Repository Posting Date:
27-Oct-2011
Date of Publication:
27-Oct-2011
Conference Date:
2005
Conference Name:
30th Annual Oncology Nursing Society Congress
Conference Host:
Oncology Nursing Society
Conference Location:
Orlando, Florida, USA
Note:
This is an abstract-only submission. If the author has submitted a full-text item based on this abstract, you may find it by browsing the Virginia Henderson Global Nursing e-Repository by author. If author contact information is available in this abstract, please feel free to contact him or her with your queries regarding this submission. Alternatively, please contact the conference host, journal, or publisher (according to the circumstance) for further details regarding this item. If a citation is listed in this record, the item has been published and is available via open-access avenues or a journal/database subscription. Contact your library for assistance in obtaining the as-published article.

Full metadata record

DC FieldValue Language
dc.type.categoryAbstracten_US
dc.typePresentationen_GB
dc.titleReliability and Validity of the MD Anderson Symptom Inventory (MDASI-BT) in the Primary Brain Tumor Patient Populationen_GB
dc.author.detailsT. Armstrong, MD Anderson Cancer Center, Houston, Texas, USA; T. Mendoza; M. Cohen; M. Morrissey; C. Cleeland; M. Gilberten_US
dc.identifier.urihttp://hdl.handle.net/10755/165317-
dc.description.abstractThe occurrence of multiple symptoms has been shown to impact patient outcomes, such as quality of life, mood, disease progression, and survival in other solid tumor patients. The occurrence of multiple symptoms in patients with primary brain tumors has not been routinely measured. Tools specifically designed to measure multiple symptoms in persons with cancer have been developed for use in patients with other solid tumors. No instrument has been validated which includes both neurologic symptoms and symptoms commonly associated with cancer and its treatment. Purpose: The aim of this study is to validate the M.D. Anderson Symptom Inventory–Brain Tumor Module (MDASI-BT) in patients who have primary brain tumors and to evaluate the occurrence and severity of selected symptoms in this patient population. Theoretical/Scientific Framework: This study is guided by the Symptoms Experience conceptual framework. This framework views symptoms as the frequency, intensity, distress, and meaning of symptoms as they are produced, perceived and expressed. Symptoms are multiplicative and nature and may act as catalysts for the occurrence of other symptoms. Antecedents to the symptoms experience includes demographic, disease, and individual factors. Consequences include the impact on mood state, psychological status, functional status, quality of life, disease progression and survival. Methods: The study will evaluate the reliability and validity of the MDASI-BT in 200 adult primary brain tumor patients. Demographic and disease related data will be collected at the time the MDASI-BT is completed. Data Analysis: Reliability will be assessed by calculation of Cronbach’s alpha. Construct validity will be determined using confirmatory factor analysis. In addition, descriptive statistics will be used to describe how patients rate symptom severity and interference with function. Finally, we will examine the relationship of symptom severity to diagnosis, concomitant medications, Karnnofsky performance status, and where the patient is in treatment. Findings and Implications: Validation of a tool to measure the occurrence of multiple symptoms in the brain tumor population is the first step in a program of research concerning the evaluation of symptom clusters and the effectiveness of interventions in reducing or eliminating these symptoms.en_GB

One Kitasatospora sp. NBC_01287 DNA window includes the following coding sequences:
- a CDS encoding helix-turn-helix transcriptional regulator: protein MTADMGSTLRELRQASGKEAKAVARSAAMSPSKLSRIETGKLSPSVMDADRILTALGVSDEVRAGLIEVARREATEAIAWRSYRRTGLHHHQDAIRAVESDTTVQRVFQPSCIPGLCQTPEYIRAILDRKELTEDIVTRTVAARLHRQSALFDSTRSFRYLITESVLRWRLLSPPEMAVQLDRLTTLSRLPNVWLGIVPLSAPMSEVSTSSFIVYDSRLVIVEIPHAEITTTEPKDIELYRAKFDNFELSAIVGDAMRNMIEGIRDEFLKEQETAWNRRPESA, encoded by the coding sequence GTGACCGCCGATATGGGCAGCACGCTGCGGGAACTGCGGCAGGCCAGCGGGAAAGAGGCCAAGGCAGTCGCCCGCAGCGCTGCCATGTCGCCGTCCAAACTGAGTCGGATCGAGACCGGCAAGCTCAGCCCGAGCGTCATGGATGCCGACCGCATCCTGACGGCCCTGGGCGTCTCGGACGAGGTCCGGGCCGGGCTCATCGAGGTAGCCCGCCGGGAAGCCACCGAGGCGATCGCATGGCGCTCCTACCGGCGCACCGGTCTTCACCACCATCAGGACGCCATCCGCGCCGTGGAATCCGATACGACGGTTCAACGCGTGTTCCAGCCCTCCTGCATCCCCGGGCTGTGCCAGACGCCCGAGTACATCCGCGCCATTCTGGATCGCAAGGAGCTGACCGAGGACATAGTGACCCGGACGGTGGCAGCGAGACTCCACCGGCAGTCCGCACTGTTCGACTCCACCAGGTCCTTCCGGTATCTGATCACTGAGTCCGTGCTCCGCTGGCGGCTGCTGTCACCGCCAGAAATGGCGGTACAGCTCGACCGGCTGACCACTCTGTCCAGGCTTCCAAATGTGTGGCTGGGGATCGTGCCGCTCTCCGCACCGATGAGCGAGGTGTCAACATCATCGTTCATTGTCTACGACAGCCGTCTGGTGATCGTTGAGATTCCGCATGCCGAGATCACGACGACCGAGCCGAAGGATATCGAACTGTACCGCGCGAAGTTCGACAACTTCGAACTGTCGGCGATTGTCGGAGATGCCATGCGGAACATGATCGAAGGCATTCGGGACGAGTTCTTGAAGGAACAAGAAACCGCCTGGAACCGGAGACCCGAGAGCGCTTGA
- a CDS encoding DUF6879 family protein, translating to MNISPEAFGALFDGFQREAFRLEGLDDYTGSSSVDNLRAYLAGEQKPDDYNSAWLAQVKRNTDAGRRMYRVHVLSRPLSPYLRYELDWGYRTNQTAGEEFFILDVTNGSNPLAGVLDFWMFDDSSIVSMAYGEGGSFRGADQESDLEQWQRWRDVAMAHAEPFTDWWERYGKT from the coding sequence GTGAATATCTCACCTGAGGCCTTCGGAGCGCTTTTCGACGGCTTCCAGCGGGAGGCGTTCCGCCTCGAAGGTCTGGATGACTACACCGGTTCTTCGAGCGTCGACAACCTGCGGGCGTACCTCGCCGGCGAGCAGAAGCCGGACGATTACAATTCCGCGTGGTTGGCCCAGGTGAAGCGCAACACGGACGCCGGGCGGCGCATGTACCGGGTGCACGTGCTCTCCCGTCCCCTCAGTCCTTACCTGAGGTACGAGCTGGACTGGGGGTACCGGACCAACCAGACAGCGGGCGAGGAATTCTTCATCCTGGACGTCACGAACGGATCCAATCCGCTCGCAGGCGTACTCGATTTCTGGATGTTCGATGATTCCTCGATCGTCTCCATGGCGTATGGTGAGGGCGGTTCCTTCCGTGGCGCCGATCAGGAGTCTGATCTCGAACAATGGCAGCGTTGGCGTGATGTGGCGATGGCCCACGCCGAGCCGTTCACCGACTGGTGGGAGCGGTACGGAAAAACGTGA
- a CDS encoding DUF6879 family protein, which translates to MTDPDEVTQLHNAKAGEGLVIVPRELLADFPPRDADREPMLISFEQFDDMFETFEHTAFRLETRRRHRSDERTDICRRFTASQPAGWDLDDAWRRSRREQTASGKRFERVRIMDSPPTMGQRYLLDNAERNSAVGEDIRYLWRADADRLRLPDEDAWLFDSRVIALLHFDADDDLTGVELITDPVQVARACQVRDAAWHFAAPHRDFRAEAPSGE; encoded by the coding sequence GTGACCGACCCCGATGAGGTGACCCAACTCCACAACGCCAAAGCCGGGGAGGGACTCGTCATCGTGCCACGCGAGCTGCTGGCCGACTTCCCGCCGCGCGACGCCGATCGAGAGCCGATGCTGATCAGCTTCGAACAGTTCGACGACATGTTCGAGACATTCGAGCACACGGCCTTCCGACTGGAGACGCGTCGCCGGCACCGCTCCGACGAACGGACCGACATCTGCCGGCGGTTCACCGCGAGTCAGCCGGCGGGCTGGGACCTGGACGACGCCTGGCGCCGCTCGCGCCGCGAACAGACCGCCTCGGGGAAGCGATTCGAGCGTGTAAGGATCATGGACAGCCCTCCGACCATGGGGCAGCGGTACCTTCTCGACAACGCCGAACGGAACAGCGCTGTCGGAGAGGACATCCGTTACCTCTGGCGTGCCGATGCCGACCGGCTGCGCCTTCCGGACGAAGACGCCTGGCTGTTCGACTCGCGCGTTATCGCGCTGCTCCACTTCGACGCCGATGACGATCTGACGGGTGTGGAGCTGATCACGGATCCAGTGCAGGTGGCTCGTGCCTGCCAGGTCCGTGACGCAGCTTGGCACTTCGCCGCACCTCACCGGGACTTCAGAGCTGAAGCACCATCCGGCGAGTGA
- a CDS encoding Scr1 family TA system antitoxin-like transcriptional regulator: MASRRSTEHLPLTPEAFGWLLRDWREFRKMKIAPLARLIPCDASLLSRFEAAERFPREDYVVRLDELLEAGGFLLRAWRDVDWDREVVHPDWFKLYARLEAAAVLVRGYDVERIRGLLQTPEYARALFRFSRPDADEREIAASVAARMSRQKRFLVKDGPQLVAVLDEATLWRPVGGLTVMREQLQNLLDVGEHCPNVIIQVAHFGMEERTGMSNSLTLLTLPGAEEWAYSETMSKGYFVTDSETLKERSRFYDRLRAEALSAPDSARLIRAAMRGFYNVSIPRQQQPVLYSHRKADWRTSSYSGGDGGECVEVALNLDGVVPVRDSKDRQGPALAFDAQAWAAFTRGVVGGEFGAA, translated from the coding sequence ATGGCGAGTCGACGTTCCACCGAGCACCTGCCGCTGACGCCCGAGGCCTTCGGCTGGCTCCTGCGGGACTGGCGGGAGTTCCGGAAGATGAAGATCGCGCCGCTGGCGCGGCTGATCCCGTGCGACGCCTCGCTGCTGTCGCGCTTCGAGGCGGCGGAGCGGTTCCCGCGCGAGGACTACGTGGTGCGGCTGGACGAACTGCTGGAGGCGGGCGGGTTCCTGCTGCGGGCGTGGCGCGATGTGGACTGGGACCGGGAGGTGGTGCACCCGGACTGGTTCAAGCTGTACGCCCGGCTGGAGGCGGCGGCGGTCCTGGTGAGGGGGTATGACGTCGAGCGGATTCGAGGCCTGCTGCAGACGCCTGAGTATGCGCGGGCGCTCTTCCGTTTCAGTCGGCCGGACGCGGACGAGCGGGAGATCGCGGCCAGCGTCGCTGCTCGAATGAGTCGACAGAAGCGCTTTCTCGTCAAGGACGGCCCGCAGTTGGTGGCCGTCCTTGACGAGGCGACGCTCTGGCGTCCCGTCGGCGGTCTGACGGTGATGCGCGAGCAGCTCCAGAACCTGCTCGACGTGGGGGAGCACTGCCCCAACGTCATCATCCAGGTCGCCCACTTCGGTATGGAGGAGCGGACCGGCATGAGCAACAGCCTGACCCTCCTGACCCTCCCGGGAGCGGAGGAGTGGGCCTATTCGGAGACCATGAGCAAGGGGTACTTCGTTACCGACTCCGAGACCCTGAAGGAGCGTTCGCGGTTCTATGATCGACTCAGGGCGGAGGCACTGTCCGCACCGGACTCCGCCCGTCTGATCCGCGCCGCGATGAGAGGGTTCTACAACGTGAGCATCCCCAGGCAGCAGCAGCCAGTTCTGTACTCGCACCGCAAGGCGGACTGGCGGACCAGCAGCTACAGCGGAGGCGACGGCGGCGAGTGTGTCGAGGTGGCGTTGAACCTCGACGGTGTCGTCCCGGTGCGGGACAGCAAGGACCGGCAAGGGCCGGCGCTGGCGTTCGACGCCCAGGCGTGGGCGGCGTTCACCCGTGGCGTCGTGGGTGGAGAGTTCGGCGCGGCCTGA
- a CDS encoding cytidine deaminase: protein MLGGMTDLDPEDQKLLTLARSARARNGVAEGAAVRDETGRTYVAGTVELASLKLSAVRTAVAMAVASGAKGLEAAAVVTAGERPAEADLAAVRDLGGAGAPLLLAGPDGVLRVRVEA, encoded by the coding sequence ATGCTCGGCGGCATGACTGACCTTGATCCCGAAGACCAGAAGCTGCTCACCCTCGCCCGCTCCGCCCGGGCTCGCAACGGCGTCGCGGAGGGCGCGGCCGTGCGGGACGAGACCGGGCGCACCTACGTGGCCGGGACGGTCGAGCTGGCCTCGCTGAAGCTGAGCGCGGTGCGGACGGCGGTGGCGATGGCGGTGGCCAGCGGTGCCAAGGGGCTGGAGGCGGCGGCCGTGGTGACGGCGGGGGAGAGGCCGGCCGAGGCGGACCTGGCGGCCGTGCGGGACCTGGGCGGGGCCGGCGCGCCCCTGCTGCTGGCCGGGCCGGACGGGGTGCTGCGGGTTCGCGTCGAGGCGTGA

dc.date.available2011-10-27T12:16:22Z-
dc.date.issued2011-10-27en_GB
dc.date.accessioned2011-10-27T12:16:22Z-
dc.conference.date2005en_US
dc.conference.name30th Annual Oncology Nursing Society Congressen_US
dc.conference.hostOncology Nursing Societyen_US
dc.conference.locationOrlando, Florida, USAen_US
dc.description.noteThis is an abstract-only submission. If the author has submitted a full-text item based on this abstract, you may find it by browsing the Virginia Henderson Global Nursing e-Repository by author. If author contact information is available in this abstract, please feel free to contact him or her with your queries regarding this submission. Alternatively, please contact the conference host, journal, or publisher (according to the circumstance) for further details regarding this item. If a citation is listed in this record, the item has been published and is available via open-access avenues or a journal/database subscription. Contact your library for assistance in obtaining the as-published article.-
All Items in this repository are protected by copyright, with all rights reserved, unless otherwise indicated.